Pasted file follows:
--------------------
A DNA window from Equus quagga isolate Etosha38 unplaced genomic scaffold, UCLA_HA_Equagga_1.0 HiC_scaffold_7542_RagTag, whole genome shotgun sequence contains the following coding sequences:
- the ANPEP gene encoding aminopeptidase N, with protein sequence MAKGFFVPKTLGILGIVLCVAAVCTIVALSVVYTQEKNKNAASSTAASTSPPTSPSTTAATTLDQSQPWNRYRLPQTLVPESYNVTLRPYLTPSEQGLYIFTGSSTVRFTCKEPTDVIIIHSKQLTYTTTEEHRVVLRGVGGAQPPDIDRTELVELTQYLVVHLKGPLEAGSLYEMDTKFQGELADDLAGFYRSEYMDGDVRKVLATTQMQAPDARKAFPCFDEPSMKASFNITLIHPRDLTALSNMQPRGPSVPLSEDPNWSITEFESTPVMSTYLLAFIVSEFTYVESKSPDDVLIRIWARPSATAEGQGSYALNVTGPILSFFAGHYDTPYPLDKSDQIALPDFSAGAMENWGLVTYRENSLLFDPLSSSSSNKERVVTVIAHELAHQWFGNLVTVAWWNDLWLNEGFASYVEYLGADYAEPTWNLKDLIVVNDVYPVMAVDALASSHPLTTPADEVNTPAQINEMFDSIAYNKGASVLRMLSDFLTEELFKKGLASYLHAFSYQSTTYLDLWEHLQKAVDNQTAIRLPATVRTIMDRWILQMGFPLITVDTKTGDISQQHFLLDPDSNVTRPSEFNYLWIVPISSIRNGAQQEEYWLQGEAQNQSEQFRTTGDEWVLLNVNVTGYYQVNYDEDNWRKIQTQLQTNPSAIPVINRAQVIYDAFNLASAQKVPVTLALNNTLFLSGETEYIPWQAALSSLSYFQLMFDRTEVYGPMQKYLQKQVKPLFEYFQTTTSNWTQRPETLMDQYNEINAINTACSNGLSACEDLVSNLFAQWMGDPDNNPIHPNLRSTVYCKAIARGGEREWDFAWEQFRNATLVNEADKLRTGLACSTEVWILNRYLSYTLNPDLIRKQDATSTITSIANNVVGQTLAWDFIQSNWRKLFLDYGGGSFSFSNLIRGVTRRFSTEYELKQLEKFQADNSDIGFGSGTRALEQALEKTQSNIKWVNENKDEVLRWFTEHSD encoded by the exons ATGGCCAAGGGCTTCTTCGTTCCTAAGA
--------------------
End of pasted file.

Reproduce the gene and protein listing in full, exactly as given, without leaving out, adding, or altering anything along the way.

A DNA window from Equus quagga isolate Etosha38 unplaced genomic scaffold, UCLA_HA_Equagga_1.0 HiC_scaffold_7542_RagTag, whole genome shotgun sequence contains the following coding sequences:
- the ANPEP gene encoding aminopeptidase N, with protein sequence MAKGFFVPKTLGILGIVLCVAAVCTIVALSVVYTQEKNKNAASSTAASTSPPTSPSTTAATTLDQSQPWNRYRLPQTLVPESYNVTLRPYLTPSEQGLYIFTGSSTVRFTCKEPTDVIIIHSKQLTYTTTEEHRVVLRGVGGAQPPDIDRTELVELTQYLVVHLKGPLEAGSLYEMDTKFQGELADDLAGFYRSEYMDGDVRKVLATTQMQAPDARKAFPCFDEPSMKASFNITLIHPRDLTALSNMQPRGPSVPLSEDPNWSITEFESTPVMSTYLLAFIVSEFTYVESKSPDDVLIRIWARPSATAEGQGSYALNVTGPILSFFAGHYDTPYPLDKSDQIALPDFSAGAMENWGLVTYRENSLLFDPLSSSSSNKERVVTVIAHELAHQWFGNLVTVAWWNDLWLNEGFASYVEYLGADYAEPTWNLKDLIVVNDVYPVMAVDALASSHPLTTPADEVNTPAQINEMFDSIAYNKGASVLRMLSDFLTEELFKKGLASYLHAFSYQSTTYLDLWEHLQKAVDNQTAIRLPATVRTIMDRWILQMGFPLITVDTKTGDISQQHFLLDPDSNVTRPSEFNYLWIVPISSIRNGAQQEEYWLQGEAQNQSEQFRTTGDEWVLLNVNVTGYYQVNYDEDNWRKIQTQLQTNPSAIPVINRAQVIYDAFNLASAQKVPVTLALNNTLFLSGETEYIPWQAALSSLSYFQLMFDRTEVYGPMQKYLQKQVKPLFEYFQTTTSNWTQRPETLMDQYNEINAINTACSNGLSACEDLVSNLFAQWMGDPDNNPIHPNLRSTVYCKAIARGGEREWDFAWEQFRNATLVNEADKLRTGLACSTEVWILNRYLSYTLNPDLIRKQDATSTITSIANNVVGQTLAWDFIQSNWRKLFLDYGGGSFSFSNLIRGVTRRFSTEYELKQLEKFQADNSDIGFGSGTRALEQALEKTQSNIKWVNENKDEVLRWFTEHSD encoded by the exons ATGGCCAAGGGCTTCTTCGTTCCTAAGA